Prime Minister Bill English says the kiwi dollar, which is down 4.3 per cent since the Reserve Bank's policy statement in February, is now at a "pretty positive" level for exporters and providing a reasonable balance for the New Zealand economy.

Speaking to media after a pre-budget speech in Wellington, English played down the prospect of managing the currency which potential election kingmaker NZ First leader Winston Peters touched on today in a speech urging a reform of the Reserve Bank Act.

English said nobody had a "serious proposition" in managing the currency, and that even Singapore struggles to do so effectively.

"The currency's at a level which I think a lot of our exporters are finding pretty positive," English said. "If it can run around 70 cents where it is now, maybe a bit lower, that's not a bad balance for New Zealand."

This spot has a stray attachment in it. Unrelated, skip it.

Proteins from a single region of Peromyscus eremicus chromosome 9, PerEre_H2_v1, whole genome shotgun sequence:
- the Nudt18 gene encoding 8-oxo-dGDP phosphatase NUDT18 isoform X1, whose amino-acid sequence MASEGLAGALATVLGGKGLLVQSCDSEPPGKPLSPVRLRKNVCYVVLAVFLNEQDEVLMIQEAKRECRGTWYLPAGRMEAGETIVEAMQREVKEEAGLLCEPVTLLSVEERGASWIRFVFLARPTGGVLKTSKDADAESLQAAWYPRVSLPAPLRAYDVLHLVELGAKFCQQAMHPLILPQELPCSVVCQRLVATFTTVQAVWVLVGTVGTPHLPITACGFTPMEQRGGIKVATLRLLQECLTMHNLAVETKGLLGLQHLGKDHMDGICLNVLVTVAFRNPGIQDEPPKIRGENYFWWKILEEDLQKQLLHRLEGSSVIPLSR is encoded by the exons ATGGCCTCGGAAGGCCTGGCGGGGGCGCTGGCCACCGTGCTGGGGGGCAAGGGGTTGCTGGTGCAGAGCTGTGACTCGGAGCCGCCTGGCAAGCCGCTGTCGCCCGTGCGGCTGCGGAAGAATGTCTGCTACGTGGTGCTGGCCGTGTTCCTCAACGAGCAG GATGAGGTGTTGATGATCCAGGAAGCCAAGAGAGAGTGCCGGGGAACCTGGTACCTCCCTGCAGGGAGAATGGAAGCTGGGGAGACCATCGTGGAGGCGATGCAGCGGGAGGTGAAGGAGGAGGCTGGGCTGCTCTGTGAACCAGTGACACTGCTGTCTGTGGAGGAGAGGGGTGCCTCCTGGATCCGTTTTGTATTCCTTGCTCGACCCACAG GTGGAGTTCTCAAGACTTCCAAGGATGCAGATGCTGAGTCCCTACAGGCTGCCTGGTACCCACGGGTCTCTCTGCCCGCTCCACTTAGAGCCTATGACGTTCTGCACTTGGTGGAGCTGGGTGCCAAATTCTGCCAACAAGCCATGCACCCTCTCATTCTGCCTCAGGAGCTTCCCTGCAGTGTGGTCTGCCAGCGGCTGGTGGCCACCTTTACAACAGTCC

As Finance Minister under his predecessor John Key, English often paid tribute to exporters who had weathered the strong currency during a protracted period of US dollar weakness.

At its February policy statement, Reserve Bank governor Graeme Wheeler said the New Zealand dollar was still higher than what was sustainable for balanced economic growth.

At the time, the kiwi was trading at 72.44 US cents and 78.84 on a trade-weighted basis.

Since then, the local currency has declined with rising US interest rates stoking demand for the greenback, and the kiwi recently traded at 69.58 US cents and 75.40 on a TWI-basis.

The RBNZ had been projecting the TWI to average 79 through the March quarter, slipping to 78.9 in the three months through June.